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Volume 21 No. 31
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NFL invests in licensed apparel firm

More equity deals seen for industry

The NFL has made a seven-figure equity investment in Outerstuff, one of its largest apparel licensees.

League sources said the equity play, which includes an opportunity for further investment, closed last year. The deal draws its significance in part from being an indicator of where the sports licensing industry is heading.

The $15 billion sports licensing business has been mature for so long that the biggest sports properties have been considering vertical business models for decades, but ultimately they have rejected them as being too risky. Still, many in the business see direct investments from licensors to licensees or retailers of sports licensed goods as inevitable.

 
Licensee Outerstuff has a wide-ranging exclusive on youth apparel across the NFL..
“This is the wave of the future. The industry is changing and leagues are looking for new ways to do business,” said Outerstuff CEO Sol Werdiger, who founded the company as a youth outerwear company in 1983. “I don’t think this is the last deal of this kind we’ll do. The leagues are looking to monetize in new ways.”

Another intriguing sidebar is that the NFL in August moved executive Chris Halpin, whose background in private equity includes 13 years at Providence Equity Partners, from vice president of media strategy and business development to senior vice president of consumer products. While the Outerstuff investment occurred before Halpin’s move, he is the one now tasked with looking for similar arrangements.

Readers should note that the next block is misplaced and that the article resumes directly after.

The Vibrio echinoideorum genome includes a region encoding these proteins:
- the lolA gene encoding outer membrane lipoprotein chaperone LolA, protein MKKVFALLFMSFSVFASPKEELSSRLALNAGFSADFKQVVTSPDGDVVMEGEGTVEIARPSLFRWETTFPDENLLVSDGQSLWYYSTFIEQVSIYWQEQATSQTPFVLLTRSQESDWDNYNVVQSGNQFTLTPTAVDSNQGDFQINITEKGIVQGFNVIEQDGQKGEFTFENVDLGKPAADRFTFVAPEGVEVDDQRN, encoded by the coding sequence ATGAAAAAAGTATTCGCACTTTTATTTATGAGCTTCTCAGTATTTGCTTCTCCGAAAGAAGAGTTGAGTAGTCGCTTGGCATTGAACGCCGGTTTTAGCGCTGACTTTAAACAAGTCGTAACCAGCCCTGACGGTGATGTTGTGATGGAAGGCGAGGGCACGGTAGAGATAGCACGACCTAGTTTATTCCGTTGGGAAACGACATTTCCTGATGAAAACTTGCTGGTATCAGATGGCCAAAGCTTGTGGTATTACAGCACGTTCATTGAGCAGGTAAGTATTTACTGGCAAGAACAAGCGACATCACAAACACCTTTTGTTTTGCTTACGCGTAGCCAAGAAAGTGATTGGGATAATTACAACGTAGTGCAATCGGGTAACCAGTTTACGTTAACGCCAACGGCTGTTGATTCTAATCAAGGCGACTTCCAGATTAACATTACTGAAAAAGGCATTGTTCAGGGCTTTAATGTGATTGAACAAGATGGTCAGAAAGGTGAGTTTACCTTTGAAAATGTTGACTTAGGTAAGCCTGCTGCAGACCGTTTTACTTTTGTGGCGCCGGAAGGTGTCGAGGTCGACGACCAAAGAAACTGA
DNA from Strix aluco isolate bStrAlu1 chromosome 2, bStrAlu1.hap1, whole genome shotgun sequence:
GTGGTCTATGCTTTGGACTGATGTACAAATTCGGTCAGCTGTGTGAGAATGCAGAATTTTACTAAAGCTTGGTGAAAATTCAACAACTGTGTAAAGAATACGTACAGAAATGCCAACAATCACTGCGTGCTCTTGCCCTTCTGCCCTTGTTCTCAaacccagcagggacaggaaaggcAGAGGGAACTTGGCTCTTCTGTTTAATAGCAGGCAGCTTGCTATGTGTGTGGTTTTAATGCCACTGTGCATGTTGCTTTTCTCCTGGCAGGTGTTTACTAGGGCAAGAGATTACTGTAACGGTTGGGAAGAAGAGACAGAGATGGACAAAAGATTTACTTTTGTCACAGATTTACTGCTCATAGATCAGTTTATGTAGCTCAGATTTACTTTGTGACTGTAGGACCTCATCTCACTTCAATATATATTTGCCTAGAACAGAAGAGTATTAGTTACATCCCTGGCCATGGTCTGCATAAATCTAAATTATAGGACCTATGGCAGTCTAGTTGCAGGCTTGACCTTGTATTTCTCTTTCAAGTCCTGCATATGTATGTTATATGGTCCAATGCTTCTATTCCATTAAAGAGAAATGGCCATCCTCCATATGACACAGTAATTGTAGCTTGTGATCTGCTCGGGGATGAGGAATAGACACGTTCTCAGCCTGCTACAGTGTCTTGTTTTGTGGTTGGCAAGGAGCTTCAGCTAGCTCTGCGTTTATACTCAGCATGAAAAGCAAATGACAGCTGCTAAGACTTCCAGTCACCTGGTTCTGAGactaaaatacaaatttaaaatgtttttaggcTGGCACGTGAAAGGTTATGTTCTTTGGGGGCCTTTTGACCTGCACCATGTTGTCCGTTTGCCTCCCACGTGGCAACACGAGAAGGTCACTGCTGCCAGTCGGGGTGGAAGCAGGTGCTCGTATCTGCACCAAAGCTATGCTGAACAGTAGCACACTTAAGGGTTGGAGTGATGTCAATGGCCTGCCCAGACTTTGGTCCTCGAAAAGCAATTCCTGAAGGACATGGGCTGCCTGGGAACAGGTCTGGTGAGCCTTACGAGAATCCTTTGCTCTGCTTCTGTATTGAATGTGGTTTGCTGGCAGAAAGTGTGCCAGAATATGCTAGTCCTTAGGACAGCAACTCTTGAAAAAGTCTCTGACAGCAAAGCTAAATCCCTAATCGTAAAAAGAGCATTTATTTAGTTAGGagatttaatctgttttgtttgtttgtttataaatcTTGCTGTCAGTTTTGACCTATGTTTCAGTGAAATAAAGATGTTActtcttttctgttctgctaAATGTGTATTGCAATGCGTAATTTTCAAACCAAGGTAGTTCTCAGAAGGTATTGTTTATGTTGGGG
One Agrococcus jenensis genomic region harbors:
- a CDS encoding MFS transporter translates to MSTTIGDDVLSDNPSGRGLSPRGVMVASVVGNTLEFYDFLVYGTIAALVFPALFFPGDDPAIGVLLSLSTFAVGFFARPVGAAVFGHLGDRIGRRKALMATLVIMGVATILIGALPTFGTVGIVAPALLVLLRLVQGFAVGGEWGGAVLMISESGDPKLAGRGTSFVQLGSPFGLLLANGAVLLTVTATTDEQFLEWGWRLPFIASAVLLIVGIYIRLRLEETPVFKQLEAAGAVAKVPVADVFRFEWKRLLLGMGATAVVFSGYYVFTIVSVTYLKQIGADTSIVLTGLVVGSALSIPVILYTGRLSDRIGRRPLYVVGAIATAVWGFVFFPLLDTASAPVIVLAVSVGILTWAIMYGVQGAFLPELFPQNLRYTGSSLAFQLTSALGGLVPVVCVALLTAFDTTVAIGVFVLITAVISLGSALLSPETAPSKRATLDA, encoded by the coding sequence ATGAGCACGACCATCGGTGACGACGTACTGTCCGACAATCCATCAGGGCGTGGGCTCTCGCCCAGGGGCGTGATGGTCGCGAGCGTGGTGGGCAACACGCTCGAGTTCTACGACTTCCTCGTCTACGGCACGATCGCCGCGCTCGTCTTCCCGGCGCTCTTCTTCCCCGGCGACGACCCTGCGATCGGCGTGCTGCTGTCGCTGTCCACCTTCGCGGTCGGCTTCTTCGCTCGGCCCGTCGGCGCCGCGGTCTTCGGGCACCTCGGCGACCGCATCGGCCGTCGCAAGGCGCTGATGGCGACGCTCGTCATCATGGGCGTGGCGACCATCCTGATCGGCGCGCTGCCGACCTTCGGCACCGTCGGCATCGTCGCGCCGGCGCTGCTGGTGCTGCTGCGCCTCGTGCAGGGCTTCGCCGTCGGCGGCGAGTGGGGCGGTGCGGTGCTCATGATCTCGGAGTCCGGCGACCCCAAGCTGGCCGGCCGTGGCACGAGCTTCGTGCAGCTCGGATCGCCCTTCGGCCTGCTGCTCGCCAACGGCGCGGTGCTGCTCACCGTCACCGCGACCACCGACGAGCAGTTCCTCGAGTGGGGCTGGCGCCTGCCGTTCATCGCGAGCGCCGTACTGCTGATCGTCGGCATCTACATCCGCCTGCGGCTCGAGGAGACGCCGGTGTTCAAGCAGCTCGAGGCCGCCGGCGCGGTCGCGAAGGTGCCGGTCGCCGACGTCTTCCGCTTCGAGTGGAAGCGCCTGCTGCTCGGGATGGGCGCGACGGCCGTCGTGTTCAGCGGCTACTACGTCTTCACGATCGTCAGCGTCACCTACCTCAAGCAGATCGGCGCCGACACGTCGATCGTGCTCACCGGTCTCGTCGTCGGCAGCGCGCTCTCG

“We’re looking to partner more deeply with licensees and sponsors for better results. Our [licensing] business had tripled over the past decade, but we’re taking a new look,” Halpin said in an unrelated interview last month.

“Growing the pie means creating new business models, and verticality certainly meets that criteria,” said Gene Goldberg, a 29-year veteran of NFL licensing who now heads his own G Squared branding and licensing consultancy. “As leagues look to grow top-line revenue and bottom-line profitability, the traditional licensing model may no longer be the only game.”

Politically, it will be interesting to see how other licensees react to the NFL’s investment.

“We’re always pitched on [different] models by licensees, and they are cases where greater alignment and participation in different revenue streams are attractive to us,” Halpin said in the same earlier interview. “On the flip side, we’ve got to think of our whole licensee ecosystem, and carrying inventory is not necessarily something we want to get into.”

Outerstuff has a wide-ranging exclusive on youth apparel across the NFL, including Nike’s youth NFL jerseys. Outerstuff also makes NFL-labeled and licensed youth product that sells across all channels of distribution. As the pre-eminent youth sports licensed apparel brand, it has invested little in marketing relative to some larger apparel licenses. However, it has licenses with the NHL, NBA, MLS, MLB and the U.S. Olympic Committee, in addition to the NFL.

League officials said the Outerstuff investment was not from the equity fund ownership launched in 2011 and eventually entrusted to Providence Equity. The money for the investment, though, comes from the same pool of money the NFL has set aside for equity investing.

Blackstone, a Providence Equity rival, bought half of Outerstuff at the same time the NFL was investing.

Any investment by the NFL in one of its businesses is worthy of note and likely will serve as a template for similar deals by the league and by other sports properties.

Other business partners with which the NFL has made equity agreements in the past include Under Armour, Sirius Satellite Radio and Reebok.